HIP Thinking: A Reintroduction

Brady Smith, High Intensity Practice (HIP) Thinking Instructor

Change is an essential part of Avenues’ DNA, and nowhere is this more true than in the High Intensity Practice (HIP) program, which has evolved enormously in just three short years. Begun in 2015 under the leadership of Todd Shy and Cem Inaltong, HIP was initially divided into two different programs, HIP Math and HIP Writing, each of which sought to develop students’ higher order thinking skills through regular practice at math and writing challenges. Initially, the program was small, taught by a mix of part-time and full-time faculty who met with students for focused sessions at the beginning and end of the day. But HIP, from its inception, was never meant to be a marginal part of the curriculum. Our mandate is to teach empathy, creativity and critical thinking, among the other foundational Avenues elements, which puts us at the heart of the Avenues educational experience. The transition to the 2017–18 school year saw a host of new changes that reflects the importance of the program and its place in Avenues’ mission. The program has a new slate of full-time faculty; the course has been fully integrated into the regular Avenues schedule; and HIP Math and HIP Writing have been combined into HIP Thinking to better reflect our orientation towards higher-order cognitive skills. Who are we now? What do we do? Why is it important? This post answers all of your questions and more.

Who Are We?

The core HIP team consists is a diverse group of people with a wide range of skills, experiences and interests – perhaps the most varied group of people at Avenues. A few of us have backgrounds in science and math and have spent our careers in K-12 education. The rest of us come to HIP from farther field: one of us has a law degree from Harvard and a Ph.D. in anthropology; another has a Ph.D. in English; still another is an expert in Russian language and literature; and yet another is a hiring consultant who came aboard as a teacher after guiding the process that produced the new team. What drew us to HIP at Avenues? Why do we do what we do? For Erin Finn-Welch, a founding faculty member who heads up the HIP program, the reason has to do with change. “I want to change things,” she says, and she sees in HIP the opportunity to fundamentally change the way students experience learning in the classroom. Will Roble, a HIP Math teacher who came to Avenues from a role as senior director of middle school for Achievement First charter schools, emphasizes the different perspective that HIP gives students on math. “I teach HIP because it is an opportunity to explore mathematical thinking in a way that is different from the conventional math class,“ he says. “Ample time is dedicated to exploration, grappling, and conjecture – making, testing and proving. This creates a dynamic and exciting learning experience.” Molly Rose Ávila, a second-year HIP teacher who is also a Ph.D. candidate in Slavic languages and literature at Columbia, talks about the HIP writing classroom in a similar way: “For 80 minutes every other day, they step away from the pressures of the world and enter an almost meditative space (as several students have described it to me) where the central relationship is the one a student has with their own notebook, and their own mind. The focus of HIP is not content, but rather empathy, creativity, mental agility – and hence I see my role as not only a teacher but also a mentor, a coach, a listener, along their own journey.”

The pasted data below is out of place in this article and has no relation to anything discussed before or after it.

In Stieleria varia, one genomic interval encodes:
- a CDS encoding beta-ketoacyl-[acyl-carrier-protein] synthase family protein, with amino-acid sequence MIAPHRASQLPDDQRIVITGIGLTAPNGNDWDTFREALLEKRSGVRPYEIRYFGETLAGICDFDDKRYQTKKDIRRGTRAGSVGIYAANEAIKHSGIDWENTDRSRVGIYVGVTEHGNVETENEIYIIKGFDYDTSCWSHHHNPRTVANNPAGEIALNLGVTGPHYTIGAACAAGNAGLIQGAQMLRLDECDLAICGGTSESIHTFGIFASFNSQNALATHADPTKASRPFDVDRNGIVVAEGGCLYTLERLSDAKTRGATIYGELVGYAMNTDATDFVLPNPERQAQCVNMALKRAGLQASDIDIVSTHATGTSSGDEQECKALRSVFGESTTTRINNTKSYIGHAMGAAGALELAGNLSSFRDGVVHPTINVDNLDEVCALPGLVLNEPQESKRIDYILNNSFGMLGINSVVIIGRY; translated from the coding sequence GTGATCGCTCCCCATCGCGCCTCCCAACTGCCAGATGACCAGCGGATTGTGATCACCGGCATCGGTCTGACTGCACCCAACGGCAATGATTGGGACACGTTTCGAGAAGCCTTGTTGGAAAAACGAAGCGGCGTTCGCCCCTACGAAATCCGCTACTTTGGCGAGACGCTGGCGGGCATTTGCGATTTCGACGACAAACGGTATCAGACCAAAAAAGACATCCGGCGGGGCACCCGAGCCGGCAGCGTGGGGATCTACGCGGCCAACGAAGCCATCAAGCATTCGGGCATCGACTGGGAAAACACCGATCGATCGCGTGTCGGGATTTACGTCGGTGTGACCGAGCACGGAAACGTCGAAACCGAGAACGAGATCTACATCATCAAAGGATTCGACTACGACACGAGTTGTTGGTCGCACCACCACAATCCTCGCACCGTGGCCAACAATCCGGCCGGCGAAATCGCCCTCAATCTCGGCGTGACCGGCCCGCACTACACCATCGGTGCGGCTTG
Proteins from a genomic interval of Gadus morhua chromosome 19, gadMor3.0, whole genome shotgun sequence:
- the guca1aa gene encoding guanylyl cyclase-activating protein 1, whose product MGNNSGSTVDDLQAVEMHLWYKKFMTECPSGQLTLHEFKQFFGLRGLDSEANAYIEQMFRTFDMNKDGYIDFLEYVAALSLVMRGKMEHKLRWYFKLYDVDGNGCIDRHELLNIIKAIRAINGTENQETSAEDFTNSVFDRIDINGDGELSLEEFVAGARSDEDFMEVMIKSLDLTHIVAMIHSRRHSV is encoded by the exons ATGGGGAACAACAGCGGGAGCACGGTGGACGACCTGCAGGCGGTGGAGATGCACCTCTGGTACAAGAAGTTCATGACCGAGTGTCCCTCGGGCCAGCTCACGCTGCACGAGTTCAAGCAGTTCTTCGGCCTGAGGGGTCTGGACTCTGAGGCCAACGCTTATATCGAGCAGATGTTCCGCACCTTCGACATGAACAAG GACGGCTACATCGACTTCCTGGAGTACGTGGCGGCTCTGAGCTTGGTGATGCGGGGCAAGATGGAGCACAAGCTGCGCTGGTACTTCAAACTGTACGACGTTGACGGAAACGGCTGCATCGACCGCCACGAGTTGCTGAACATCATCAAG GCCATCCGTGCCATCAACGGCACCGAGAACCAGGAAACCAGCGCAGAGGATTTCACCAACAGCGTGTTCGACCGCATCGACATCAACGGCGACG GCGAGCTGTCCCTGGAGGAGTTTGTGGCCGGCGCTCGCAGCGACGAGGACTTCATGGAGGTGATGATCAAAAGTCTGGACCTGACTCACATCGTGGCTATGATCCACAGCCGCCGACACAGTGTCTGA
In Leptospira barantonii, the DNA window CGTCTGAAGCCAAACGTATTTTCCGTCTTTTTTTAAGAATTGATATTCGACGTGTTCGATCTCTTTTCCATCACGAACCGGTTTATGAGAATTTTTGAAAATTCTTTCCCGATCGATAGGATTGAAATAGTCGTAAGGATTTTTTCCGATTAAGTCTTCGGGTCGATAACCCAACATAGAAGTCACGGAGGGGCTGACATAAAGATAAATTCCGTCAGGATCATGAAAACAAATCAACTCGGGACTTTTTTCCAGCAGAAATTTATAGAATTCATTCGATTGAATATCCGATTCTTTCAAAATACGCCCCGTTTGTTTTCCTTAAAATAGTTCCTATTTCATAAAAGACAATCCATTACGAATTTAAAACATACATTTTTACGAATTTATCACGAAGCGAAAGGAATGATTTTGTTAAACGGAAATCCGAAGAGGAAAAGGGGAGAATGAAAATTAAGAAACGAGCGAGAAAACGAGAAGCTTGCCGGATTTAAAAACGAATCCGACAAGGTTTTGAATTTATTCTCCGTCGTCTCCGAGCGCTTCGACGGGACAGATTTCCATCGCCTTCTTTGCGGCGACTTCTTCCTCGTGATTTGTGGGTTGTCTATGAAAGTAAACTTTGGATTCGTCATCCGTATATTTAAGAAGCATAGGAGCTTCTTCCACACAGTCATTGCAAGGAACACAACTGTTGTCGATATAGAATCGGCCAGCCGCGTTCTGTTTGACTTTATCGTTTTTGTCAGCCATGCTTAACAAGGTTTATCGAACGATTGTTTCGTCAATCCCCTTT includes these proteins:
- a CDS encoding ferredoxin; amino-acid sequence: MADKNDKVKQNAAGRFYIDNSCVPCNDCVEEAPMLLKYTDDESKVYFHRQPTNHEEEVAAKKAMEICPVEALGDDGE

The HIP team.

The HIP team.

What Do We Do?

HIP Thinking develop students’ higher order thinking skills and foundational executive functions – working memory, inhibitory control and cognitive flexibility – through focused practice at complex math and writing challenges. We emphasize process over product, and design our curriculum to challenge students to think in new and innovative ways. Some aspects of HIP are standardized across the curriculum: students start lessons with a warm-up activity, teachers introduce the cognitive skill being practiced that day, students use that skill to complete a 20 minute math or writing challenge, and they finish by explaining their thought processes in a closing reflection. Within this framework, however, what students actually do can vary widely, limited only by the range of cognitive skills we teach and the imagination that students put into their work. In the 6th grade HIP Math sequence, for example, students have wrestled with a Fermi problem that asked them to calculate the number of cheeseburgers needed to cross the Atlantic Ocean and developed problem-solving skills through a unit that asked them to employ different styles of mathematical thinking at the same time. In the 9th grade writing sections, students started the year building their creative capacities by writing a series of autobiographical sketches in the styles of famous autobiographers, including St. Augustine, Margery Kempe and the Russian futurist poet Vladimir Mayakovsky. Since assigning letter grades can discourage risk-taking and experimentation, HIP remains an ungraded course, but students are still assessed every day. Teachers read and comment on student work in order to help guide them as they develop and optimize their own habits of thought. The HIP team is also building a guided self-assessment process in which students, on the basis of a HIP Thinking rubric, learn to take stock of their own learning and identify areas of success and growth themselves.